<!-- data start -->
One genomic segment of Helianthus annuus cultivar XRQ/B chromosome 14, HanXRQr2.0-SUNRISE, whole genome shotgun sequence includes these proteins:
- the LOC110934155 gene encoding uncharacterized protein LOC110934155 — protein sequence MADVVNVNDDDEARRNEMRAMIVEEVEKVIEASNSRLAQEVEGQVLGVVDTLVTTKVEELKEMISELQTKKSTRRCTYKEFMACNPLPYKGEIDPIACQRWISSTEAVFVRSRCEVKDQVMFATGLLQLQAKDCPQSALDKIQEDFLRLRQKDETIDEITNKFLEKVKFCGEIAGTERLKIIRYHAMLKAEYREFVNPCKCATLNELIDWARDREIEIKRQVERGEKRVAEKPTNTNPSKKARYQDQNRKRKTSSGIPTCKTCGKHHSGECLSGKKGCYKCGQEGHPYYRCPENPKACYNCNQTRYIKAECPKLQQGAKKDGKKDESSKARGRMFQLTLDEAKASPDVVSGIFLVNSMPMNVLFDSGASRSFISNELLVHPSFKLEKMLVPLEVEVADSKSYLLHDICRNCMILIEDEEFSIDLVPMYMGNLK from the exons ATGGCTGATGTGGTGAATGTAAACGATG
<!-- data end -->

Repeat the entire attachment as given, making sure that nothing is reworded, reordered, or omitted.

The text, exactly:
One genomic segment of Helianthus annuus cultivar XRQ/B chromosome 14, HanXRQr2.0-SUNRISE, whole genome shotgun sequence includes these proteins:
- the LOC110934155 gene encoding uncharacterized protein LOC110934155 — protein sequence MADVVNVNDDDEARRNEMRAMIVEEVEKVIEASNSRLAQEVEGQVLGVVDTLVTTKVEELKEMISELQTKKSTRRCTYKEFMACNPLPYKGEIDPIACQRWISSTEAVFVRSRCEVKDQVMFATGLLQLQAKDCPQSALDKIQEDFLRLRQKDETIDEITNKFLEKVKFCGEIAGTERLKIIRYHAMLKAEYREFVNPCKCATLNELIDWARDREIEIKRQVERGEKRVAEKPTNTNPSKKARYQDQNRKRKTSSGIPTCKTCGKHHSGECLSGKKGCYKCGQEGHPYYRCPENPKACYNCNQTRYIKAECPKLQQGAKKDGKKDESSKARGRMFQLTLDEAKASPDVVSGIFLVNSMPMNVLFDSGASRSFISNELLVHPSFKLEKMLVPLEVEVADSKSYLLHDICRNCMILIEDEEFSIDLVPMYMGNLK from the exons ATGGCTGATGTGGTGAATGTAAACGATG